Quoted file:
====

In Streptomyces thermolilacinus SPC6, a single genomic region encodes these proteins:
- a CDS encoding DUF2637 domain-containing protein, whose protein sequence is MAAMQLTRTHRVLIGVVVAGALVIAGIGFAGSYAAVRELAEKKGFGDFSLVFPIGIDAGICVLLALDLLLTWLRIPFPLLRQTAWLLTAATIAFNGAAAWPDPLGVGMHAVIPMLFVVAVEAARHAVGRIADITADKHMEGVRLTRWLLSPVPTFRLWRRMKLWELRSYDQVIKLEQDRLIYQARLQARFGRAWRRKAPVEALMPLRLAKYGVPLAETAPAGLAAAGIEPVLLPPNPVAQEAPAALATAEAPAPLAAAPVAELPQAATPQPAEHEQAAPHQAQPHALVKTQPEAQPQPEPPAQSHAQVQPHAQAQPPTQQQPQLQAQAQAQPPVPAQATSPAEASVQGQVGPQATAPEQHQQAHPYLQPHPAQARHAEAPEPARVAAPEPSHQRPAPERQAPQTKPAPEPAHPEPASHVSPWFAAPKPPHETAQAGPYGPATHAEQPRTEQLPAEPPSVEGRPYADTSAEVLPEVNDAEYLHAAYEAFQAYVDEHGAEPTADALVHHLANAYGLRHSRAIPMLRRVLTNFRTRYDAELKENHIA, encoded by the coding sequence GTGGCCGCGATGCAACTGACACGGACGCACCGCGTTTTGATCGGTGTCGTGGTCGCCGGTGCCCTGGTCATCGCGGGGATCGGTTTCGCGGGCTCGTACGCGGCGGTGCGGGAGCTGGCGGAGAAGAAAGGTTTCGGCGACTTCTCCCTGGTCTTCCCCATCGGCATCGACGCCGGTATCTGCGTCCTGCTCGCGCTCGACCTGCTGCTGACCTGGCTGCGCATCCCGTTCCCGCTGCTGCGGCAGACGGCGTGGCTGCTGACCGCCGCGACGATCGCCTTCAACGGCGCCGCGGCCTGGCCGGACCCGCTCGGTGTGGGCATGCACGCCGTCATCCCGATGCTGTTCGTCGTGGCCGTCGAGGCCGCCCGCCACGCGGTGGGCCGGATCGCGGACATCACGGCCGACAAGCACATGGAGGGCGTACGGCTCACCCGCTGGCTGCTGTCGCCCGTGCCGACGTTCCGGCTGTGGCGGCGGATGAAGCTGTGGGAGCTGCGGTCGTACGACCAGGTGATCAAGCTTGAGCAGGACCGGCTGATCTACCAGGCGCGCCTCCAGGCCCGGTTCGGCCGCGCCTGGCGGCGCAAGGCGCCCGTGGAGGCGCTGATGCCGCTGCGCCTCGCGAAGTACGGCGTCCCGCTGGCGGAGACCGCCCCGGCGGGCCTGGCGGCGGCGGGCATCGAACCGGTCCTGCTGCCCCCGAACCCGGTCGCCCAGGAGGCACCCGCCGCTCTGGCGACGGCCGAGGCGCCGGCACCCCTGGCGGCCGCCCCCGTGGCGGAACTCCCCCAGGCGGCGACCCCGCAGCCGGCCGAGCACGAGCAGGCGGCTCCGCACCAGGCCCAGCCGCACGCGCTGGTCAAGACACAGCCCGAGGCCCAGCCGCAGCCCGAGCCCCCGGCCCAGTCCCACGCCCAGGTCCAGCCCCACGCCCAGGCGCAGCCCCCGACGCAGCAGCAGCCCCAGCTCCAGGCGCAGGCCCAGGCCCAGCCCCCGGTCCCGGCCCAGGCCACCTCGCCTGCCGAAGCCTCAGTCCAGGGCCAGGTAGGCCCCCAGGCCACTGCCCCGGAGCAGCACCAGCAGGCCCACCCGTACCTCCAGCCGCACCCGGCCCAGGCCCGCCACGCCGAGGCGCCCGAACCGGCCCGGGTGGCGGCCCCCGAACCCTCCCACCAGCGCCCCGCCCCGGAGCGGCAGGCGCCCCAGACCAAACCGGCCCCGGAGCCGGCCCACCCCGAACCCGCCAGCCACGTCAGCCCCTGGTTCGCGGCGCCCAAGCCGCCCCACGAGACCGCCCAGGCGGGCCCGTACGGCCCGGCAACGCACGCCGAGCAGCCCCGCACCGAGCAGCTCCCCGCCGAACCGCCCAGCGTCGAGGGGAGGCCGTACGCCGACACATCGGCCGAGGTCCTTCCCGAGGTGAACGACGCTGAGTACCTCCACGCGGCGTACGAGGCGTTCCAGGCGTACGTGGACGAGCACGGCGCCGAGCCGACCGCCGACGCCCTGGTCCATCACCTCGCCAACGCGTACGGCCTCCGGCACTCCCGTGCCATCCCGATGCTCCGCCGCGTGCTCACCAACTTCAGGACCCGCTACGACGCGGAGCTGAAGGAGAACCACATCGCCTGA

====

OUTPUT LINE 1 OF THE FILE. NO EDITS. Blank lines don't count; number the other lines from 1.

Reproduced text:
In Streptomyces thermolilacinus SPC6, a single genomic region encodes these proteins: